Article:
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truth to tell

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The party’s winding down, so they’re digging dusty cots out of a back corner of the bunker where Sam had vaguely remembered seeing them stashed when Sam stops. Takes a breath and wraps his arms tighter around the bedrolls he’s carrying, and says, “Dean.”

If his tone didn’t give away that he’s serious, the way he glances at the closed storeroom door does. “Yeah?” Dean asks, straightening up, trying to sound like he’s not too tired for whatever’s coming.

“You need to talk to him,” Sam says. “To Jack. About his—about Lucifer. Jack needs to know, to understand what he’s really like.”

“We were trying,” Dean points out. “Kid didn’t seem like he wanted to listen.”

“No.” Sam shakes his head. “He’d listen, he just—he needs the truth. Everything. What Lucifer’s tried to do—what he’s done. To—to everyone.”

Jack would care, Dean thought. The kid had been angry enough about Michael, what the archangel had done to his own world; he probably wouldn’t be thrilled to hear Lucifer had tried for his personal Armageddon here, on Jack’s own world.

But a world’s abstract. What’d really gotten Jack fired up was getting to know the people Michael had hurt, the people he wanted to protect. And if Jack knew that truth, about what Lucifer had really done—to everyone, yeah. But also… “What he did to you,” Dean says.

Sam flinches, barely—a twitch of the shoulders, a shadow across his eyes—confirmation Dean would’ve rather done without. “Thought that was yours to tell,” Dean says, pitching his voice light.

Sam’s spine stiffens anyway; he swallows, throat tightened. “Yeah, well. I meant to—I tried. And I—couldn’t. I don’t know how to—there aren't—” He squares his shoulders, faces Dean like he would a firing squad. “But you—you could tell him. You know.”

Know what, Dean could ask. Because Sam doesn’t know how to talk about this, not even to Dean.

But Dean’s been to Hell himself, not the Cage, but enough to know that maybe there aren’t words for this. Words for whatever Sam’s remembering, when occasionally light glances across a metal blade and he jerks back, whole body twisting away. When there’s a rattling sound and his eyes dart up, scanning the ceiling for something unseen over him.

Years later and there are still foods Sam won’t eat anymore, that he looks away when Dean digs in, until Dean figures out what he shouldn’t order. There are injuries he won’t let Dean tend to—bandaging up his hand is fine, his calf, his back; but if his face gets cut he’ll clean it up in front of a mirror; if his thigh’s gashed he’ll let Dean thread the needle but sews it up himself.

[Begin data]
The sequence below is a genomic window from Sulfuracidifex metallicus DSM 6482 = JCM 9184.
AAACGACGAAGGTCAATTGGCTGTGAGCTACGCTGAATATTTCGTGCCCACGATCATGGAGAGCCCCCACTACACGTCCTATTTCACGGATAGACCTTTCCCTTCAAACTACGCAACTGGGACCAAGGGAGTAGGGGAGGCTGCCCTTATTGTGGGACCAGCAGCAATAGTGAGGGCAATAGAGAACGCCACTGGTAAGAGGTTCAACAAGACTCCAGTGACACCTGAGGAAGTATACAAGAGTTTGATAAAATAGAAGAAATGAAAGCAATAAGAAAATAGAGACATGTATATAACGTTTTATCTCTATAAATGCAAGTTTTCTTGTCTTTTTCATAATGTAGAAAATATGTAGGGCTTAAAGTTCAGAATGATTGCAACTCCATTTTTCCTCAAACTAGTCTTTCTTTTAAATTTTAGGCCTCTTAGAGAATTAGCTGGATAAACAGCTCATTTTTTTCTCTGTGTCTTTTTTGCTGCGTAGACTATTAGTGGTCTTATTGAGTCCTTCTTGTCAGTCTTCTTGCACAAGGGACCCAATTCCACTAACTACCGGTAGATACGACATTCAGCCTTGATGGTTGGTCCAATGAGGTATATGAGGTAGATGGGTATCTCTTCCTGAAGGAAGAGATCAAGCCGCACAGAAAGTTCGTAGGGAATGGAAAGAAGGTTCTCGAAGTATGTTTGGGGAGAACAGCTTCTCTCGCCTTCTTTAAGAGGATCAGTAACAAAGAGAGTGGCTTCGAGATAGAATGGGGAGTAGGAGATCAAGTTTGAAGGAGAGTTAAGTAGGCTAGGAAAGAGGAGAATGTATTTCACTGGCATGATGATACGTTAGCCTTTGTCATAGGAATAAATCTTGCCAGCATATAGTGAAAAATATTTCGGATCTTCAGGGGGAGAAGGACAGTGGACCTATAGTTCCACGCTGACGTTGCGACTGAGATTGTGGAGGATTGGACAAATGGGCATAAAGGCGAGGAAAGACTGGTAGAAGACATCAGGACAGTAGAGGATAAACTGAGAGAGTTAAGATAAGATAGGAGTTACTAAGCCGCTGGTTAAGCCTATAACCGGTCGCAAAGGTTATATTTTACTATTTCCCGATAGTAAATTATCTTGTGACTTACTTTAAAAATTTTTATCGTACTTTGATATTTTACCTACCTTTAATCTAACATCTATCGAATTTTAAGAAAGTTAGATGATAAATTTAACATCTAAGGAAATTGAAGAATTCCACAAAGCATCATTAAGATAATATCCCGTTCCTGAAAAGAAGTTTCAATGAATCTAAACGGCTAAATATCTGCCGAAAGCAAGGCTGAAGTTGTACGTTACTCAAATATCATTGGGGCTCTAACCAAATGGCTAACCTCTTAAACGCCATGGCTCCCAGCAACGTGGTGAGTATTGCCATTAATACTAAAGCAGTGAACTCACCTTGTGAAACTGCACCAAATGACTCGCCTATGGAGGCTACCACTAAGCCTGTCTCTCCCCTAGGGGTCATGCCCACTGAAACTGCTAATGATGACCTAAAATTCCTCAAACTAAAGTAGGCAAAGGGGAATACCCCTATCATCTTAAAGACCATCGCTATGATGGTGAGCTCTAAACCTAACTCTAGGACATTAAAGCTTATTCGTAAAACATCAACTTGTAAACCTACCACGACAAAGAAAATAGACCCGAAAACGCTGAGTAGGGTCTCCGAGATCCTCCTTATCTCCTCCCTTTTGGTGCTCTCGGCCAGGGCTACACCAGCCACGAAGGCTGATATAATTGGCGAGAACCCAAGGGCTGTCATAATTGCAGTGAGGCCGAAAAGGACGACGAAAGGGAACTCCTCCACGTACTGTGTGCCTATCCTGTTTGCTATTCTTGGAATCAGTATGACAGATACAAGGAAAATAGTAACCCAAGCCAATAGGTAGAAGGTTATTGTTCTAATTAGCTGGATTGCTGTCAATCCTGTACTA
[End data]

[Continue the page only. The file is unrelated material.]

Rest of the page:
Dean could tell Jack about that year after the wall came down, hunting Leviathans and watching Sam coming apart stitch by stitch and Dean wasn’t strong enough to keep him together—trying to hold on with all he had and it wasn’t enough, not then, not in the years after, no match for what was tearing Sam apart. Lucifer, bursting through the seams of Sam’s existence, and the only reason there was anything left afterwards was because Sam’s made of stronger stuff than any mortal man possibly should be, fireproof, imperishable.

Yesterday, give or take, he got to hug Sam again, jacket crusted with blood but breathing, and no, Dean will never understand that strength, where it comes from; but he’s grateful for it, every fucking day.

“Please,” Sam says, looking Dean straight in the eye, for all his shoulders are hunched like he’d rather be looking anywhere but. Making himself beg because it’s what he has to do; strong enough for that, too. “Jack needs to—”

“Yeah,” Dean says. “Okay. I’ll talk to him. If he’ll listen,” because the kid likes Dean, for some damn reason, but Jack never looks at him like he looks at Sam.

But Sam’s back relaxes, shoulders unclenching. “Thanks.” He gets a better grip on the bedrolls in his arms, pulls another one into the pile.

“Maybe we don’t need to anyway,” Dean remarks, as he picks up the pair of cots. “With Lucifer back there—maybe Michael will off him.”

“No,” Sam says, barely even resigned; he might as well have been talking about the date of the next full moon. “He’ll be back. Jack will have to deal with him again.”

And you, Dean doesn’t say. Maybe this time he’ll be there, able to watch. Sam facing Lucifer, with Jack at his side—Jack knowing the truth, and knowing that, he’ll be able to see it, see how much hurt Lucifer inflicts just by existing in the same dimension as Sam. Jack with his human heart and his growing protective instincts, and all his power.

Dean isn’t going to tell Sam this, either, but he’s looking forward to it.